Classic Rock songs not in 4/4

Roch

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I was having a discussion with a young man who I hired for the summer. He is studying classic guitar and is heading off to get his Masters this fall. We were talking about time signatures in popular music and I gave him a few examples. I know there are many bands that play songs in different time signatures now, but who was doing it back in the 60's, 70's and 80's? Let's hear what you've got...
 

MrDrums2112

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Jethro Tull - Living in the Past
Pink Floyd - Money
A whole bunch of tunes by Rush and Yes
 

drawtheline55

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I think Led Zeps Ocean goes into 5/4 could be wrong though.
 

tnsquint

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There are lots of instances of bands using an odd time signature for a single bar to create tension, extend a melodic phrase, or perhaps just because they could. A couple of examples:

"Barracudda" Heart
"Blinded by the Light" Mafered Mann version
"The Weight" The Band
 

rentadrummer

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Turn It On Again - Genesis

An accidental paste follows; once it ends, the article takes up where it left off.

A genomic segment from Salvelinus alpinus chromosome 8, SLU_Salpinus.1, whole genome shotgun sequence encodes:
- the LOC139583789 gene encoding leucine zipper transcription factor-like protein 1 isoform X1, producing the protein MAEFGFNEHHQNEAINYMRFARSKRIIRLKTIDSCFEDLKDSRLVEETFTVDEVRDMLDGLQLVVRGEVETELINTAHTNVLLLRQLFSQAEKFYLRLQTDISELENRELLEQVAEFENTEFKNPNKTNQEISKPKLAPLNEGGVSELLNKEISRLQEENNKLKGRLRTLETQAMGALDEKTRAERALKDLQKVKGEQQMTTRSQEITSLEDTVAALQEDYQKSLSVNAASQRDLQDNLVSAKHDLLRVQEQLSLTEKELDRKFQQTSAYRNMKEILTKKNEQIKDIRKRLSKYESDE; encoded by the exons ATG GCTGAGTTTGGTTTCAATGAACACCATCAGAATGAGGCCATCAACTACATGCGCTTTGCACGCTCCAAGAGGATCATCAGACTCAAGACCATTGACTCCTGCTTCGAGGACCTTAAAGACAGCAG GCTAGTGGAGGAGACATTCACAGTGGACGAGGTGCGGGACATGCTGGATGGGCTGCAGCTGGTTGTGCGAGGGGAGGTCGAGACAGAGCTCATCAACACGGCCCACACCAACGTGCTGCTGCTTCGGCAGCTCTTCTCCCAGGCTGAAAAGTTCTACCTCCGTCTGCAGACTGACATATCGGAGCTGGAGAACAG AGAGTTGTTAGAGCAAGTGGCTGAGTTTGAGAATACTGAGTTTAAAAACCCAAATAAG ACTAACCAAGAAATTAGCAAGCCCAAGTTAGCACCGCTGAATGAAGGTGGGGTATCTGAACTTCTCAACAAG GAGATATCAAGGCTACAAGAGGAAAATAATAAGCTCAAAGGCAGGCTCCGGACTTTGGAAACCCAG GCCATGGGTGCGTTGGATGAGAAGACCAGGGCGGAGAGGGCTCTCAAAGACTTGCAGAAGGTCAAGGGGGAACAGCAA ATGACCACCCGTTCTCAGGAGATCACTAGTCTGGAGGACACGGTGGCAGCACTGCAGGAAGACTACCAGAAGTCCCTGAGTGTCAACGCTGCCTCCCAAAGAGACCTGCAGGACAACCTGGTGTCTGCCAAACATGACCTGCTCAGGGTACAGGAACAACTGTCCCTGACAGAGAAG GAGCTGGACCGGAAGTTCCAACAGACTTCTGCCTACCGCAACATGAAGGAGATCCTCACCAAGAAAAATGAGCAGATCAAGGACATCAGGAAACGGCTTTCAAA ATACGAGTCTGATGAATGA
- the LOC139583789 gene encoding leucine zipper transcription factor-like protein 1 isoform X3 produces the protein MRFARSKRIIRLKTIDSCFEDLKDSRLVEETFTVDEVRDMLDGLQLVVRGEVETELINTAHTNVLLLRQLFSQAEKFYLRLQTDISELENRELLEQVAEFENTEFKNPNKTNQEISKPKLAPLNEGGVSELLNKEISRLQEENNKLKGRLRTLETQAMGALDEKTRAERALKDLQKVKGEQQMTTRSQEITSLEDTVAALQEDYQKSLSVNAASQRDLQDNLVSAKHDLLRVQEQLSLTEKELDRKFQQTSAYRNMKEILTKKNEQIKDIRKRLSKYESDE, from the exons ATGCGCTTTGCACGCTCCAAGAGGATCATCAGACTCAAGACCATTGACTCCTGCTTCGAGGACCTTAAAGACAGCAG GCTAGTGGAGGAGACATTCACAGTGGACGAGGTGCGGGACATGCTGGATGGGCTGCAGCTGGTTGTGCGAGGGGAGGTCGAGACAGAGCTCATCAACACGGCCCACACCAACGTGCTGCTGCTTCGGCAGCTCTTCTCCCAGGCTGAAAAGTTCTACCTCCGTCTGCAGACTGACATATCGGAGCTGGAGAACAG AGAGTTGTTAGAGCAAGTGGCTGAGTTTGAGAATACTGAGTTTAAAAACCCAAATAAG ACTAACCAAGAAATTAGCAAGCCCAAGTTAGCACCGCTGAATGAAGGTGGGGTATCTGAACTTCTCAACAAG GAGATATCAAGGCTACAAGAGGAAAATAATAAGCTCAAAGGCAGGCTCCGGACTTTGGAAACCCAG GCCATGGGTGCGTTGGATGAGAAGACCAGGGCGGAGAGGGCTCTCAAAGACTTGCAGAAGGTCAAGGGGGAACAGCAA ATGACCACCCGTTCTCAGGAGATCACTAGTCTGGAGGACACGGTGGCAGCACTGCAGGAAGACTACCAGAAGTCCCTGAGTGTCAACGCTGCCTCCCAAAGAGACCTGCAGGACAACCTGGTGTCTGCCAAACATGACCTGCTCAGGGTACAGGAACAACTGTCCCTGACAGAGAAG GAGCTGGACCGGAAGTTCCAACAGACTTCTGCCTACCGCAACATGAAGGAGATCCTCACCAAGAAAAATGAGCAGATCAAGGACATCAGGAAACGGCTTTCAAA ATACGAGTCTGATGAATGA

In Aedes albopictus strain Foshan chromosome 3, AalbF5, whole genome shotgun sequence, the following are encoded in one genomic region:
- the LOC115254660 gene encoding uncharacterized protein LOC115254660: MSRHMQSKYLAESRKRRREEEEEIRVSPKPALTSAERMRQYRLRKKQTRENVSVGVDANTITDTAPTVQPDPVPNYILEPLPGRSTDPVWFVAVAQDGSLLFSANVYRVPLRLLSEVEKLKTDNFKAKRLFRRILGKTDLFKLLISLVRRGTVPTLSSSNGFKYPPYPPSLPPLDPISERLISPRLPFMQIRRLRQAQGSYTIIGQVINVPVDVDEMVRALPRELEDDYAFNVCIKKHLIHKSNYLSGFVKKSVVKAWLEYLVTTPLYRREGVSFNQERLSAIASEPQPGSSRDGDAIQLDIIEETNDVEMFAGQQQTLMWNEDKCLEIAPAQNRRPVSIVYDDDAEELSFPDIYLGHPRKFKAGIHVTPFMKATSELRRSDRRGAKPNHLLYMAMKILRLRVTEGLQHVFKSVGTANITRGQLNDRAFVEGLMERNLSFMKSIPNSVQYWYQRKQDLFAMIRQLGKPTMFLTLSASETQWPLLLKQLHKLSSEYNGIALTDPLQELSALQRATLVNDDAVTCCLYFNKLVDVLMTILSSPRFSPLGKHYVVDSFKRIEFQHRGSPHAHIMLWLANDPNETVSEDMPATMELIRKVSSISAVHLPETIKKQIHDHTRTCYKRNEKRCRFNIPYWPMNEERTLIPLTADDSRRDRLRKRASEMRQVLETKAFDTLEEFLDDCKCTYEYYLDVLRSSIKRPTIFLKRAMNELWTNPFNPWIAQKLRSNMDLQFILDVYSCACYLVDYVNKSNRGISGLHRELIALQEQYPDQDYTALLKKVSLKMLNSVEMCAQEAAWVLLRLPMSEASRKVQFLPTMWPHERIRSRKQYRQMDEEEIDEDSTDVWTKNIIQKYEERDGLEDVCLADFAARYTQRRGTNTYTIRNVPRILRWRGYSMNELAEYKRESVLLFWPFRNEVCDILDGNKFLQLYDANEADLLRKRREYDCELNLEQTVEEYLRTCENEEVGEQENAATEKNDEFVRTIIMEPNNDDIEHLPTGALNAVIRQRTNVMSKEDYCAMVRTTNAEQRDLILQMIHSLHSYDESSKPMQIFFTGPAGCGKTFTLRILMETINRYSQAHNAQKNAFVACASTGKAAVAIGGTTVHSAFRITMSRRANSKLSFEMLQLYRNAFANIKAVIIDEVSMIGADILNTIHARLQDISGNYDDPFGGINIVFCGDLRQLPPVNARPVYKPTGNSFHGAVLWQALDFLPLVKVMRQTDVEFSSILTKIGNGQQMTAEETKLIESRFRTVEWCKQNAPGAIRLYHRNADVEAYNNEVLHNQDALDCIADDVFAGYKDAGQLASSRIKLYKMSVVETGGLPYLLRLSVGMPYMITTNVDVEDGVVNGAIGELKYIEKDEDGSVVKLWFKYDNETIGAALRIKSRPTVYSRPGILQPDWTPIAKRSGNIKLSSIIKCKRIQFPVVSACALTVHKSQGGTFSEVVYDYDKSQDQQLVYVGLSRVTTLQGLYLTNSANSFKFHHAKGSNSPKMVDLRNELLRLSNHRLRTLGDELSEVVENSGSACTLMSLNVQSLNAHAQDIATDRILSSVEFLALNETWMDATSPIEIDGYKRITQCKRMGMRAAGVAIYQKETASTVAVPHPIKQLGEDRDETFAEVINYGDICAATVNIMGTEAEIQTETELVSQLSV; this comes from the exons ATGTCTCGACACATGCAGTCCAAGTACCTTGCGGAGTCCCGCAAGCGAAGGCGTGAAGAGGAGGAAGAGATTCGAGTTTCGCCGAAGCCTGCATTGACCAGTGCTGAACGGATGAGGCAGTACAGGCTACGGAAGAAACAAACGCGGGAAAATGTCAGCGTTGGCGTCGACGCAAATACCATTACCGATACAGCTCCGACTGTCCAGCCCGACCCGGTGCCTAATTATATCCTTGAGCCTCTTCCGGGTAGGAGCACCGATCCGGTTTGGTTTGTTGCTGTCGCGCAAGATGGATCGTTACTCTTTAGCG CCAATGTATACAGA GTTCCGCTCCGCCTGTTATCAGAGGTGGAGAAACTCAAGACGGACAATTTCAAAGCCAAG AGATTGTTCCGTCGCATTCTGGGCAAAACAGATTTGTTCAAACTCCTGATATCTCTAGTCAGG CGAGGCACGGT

Tied To The Whipping Post - Allman Brothers
 

Chris

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Manic Depression-Hendrix
Go Now-Moody Blues
Changes-Yes
House Burning Down-Hendrix
 

trommel

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"House Burning Down-Hendrix" is straight 4/4. Some of Mitch's fills are a bit syncopated and out there, bu they are also in 4/4 and keep the same tempo.
 

jskdrums

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drawtheline55 said:
I think Led Zeps Ocean goes into 5/4 could be wrong though.
It's actual a 2 bar phrase - bar 1is in 4/4 & bar 2 is in 7/8. I like playing it to a quarter click so that the 1st time thru the click is on downbeats & 2 time thru it's on the up beats & continues to flip ever time. Really fun groove to play :)
 

ludwig402

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Black Dog - sort of.

According to John Paul Jones:

"I then came up with the bridge riff, which is in E (see Figure 3). This riff is rather tricky-sounding, as it's built from a repeated phrase that is four-and-a-half beats long. Each time the phrase is repeated it's displaced by half a beat. Notice how the E note, which falls neatly on beat one the first time the phrase is played, falls on the second eighth-note of beat one the second time around, on beat two the third time, and on the second eighth-note of beat two the fourth time. This technique of repeating an odd-length phrase in an even time signature such as 4/4 is known as hemiola and is a very effective compositional tool. "
 


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